Again, I’m not even trying to catalog all the ways in which humankind has lost social proximity and cohesiveness because of tech. You can take these three quick examples that I pulled off the top of my head and expand from there. I will go so far as to say that despite the “advancements” in communications and networking that have occurred since the beginning of the industrial age, I am firmly convinced that the net change in the random individual’s quality of social life has been negative. For support of this claim, I just point to societies which have had little or no “development” in this area and look at the scientific work that has been done among them to show that they suffer far, far less from loneliness, depression, anxiety, etc.
Kaczynski points out that the word “friend” is a designation with decreasing meaning – “friends” are not comrades who brave existential threats together, but mutual entertainers, seekers of compatible “fun”. It is interesting to me that many languages provide distinctions between friends, colleagues, and acquaintances. In Russian and Polish, languages I am conversant in, these distinctions are very much alive and well and even insisted upon, but here in the West few people bother with any such distinctions, although the English lexicon certainly makes them just as available as the Slavic ones. Here in the West, practically any non-adversary you’ve known for a while is called “friend”. (Further testimony to this confusion can be adduced from the recent emergence of the term “frenemy”.) Everybody is your “friend” yet everybody is so lonely… Here is a theory of mine: in any given language culture, the said distinctions between friend, colleague, and acquaintance, lose their currency once that culture has become economically decadent.
I remember listening to an author being interviewed several years ago, he or she – I don’t remember that detail – was describing their work in psychiatry, treating veterans who had come back to the US after fighting in Iraq and Afghanistan. This psychiatrist maintained that while the hardships of war certainly had a share in the blame for these veterans’ trauma, the worst trauma came from these men having tasted of real camaraderie for once in their lives – working in tight, highly skilled cooperation in order to cheat death and slaughter enemies – only to eventually disband and come back to a world of stultifying safety, comfort, and alienation.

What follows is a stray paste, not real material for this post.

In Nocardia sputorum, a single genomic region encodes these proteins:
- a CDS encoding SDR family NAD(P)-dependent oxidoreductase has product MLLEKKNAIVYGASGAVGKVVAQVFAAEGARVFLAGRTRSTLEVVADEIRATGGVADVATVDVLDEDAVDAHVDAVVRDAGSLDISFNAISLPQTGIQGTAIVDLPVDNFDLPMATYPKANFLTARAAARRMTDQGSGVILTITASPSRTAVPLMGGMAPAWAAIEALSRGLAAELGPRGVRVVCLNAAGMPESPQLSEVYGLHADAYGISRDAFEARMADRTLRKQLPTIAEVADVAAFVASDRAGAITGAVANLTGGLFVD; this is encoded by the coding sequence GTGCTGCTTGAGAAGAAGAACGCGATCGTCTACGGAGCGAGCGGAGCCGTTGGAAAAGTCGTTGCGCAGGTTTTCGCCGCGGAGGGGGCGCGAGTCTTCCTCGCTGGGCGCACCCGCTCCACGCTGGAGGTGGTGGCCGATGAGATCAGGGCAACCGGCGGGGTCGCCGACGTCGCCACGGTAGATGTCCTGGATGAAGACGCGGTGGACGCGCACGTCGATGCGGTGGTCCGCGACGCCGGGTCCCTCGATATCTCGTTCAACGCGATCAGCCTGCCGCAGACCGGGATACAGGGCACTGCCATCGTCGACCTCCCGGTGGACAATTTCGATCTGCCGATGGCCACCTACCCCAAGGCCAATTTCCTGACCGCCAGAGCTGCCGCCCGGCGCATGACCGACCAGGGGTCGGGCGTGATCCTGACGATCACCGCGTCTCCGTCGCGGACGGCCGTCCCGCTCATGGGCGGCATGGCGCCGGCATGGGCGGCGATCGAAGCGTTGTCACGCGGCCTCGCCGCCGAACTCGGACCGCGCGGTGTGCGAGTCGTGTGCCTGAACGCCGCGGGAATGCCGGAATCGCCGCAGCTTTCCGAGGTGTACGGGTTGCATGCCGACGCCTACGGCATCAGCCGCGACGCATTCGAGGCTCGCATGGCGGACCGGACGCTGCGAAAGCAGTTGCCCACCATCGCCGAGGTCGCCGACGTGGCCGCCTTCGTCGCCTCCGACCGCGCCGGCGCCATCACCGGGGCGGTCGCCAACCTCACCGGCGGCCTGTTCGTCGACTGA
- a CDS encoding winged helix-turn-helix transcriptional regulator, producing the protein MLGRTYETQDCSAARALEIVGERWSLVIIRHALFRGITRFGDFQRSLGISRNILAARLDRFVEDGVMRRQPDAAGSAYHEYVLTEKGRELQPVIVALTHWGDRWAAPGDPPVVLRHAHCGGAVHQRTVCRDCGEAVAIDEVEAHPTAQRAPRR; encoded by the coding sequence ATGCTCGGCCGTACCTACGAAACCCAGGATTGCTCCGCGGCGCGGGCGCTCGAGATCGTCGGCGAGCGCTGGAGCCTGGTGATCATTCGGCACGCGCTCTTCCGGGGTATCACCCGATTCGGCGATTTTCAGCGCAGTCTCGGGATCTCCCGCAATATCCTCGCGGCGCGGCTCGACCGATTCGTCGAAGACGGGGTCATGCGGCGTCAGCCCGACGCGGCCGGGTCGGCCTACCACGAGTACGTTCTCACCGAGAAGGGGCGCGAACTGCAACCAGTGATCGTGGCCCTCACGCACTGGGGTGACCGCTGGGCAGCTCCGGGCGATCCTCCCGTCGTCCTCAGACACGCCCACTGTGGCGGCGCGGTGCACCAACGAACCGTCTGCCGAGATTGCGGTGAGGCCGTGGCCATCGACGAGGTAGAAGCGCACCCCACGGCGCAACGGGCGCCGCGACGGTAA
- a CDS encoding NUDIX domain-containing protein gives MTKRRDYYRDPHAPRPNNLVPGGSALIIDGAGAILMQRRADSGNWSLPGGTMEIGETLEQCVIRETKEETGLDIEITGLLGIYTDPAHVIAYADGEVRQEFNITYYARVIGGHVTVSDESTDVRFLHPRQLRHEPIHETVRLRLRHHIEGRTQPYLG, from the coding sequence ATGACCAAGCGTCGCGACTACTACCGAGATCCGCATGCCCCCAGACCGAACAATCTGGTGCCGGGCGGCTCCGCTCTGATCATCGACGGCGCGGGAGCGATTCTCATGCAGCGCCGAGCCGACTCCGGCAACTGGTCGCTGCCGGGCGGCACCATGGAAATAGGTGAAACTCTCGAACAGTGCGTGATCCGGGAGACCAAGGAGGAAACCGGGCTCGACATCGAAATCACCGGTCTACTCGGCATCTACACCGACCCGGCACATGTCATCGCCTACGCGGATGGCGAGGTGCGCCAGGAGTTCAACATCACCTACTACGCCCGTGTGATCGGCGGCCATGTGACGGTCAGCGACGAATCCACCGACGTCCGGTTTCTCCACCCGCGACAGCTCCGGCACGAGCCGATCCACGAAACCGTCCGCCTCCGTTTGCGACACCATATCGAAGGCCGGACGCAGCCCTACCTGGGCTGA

Finding real friendship in our industrialized and affluent society is quite an undertaking. I suggest that one very good avenue is to find people who understand exactly these problems of modernity which we face and collaborate. Laboring together for something very important, for something of existential importance – and clearly, extricating humankind from modernity and industrialism qualifies – is what makes for real friendship. It isn’t based upon the vapid, shallow things – the shared entertainment preferences as observed above. Even politics is relatively low in importance here – at least in the following sense: The vast majority of “consumer-level” politics is just a sloppy attempt at trying to react to problems that flow entirely from modernity. Of course, I realize that a sliver of the population – myself included – is actually interested in the philosophical and cultural foundations that give rise to theoretical politics, but most people are not, notwithstanding their sometimes enthusiastic involvement in political activities. Most people “involved” in politics and activism are clearly bewildered by an enfranchisement that has recently, and most unfortunately, been granted to them – granted not so much by the ruling class as by evolving technology(!) – and they struggle to come to terms with it. They don’t know what they are lashing out against. Many of these leftist wackos would be reformed into tolerable-enough people if they had to labor for basic subsistence. Years ago, I used to occasionally go dumpster diving for groceries with somebody whose political views were diametrically opposed to mine. We just happened to both appreciate free organic food and be on very tight budgets. Moreover, we both had young children and our wives frequently helped one another in very practical matters. Navigating practical difficulties and adventuring for sustenance connect people. This is exactly what I have been getting at in the preceding half-dozen paragraphs!
When the Non-Electric Life (the “NEL” hereafter) comes back, politics, as we now know it, will be utterly shattered. Your facebook “friends” who live hundreds or thousands of miles away, will be far beyond the horizon of your real life. You will have a lot of pressing things you will need to accomplish. Yes, it sounds daunting, but challenging existential work is the wellspring of meaningful relationships, healthy self-esteem, and overall mental and physical health. This is not at all some sort of conjecture – it is simply the facts regarding our nature as formed by an evolutionary past incomparably lengthier than this tiny industrial aberration we currently find ourselves in.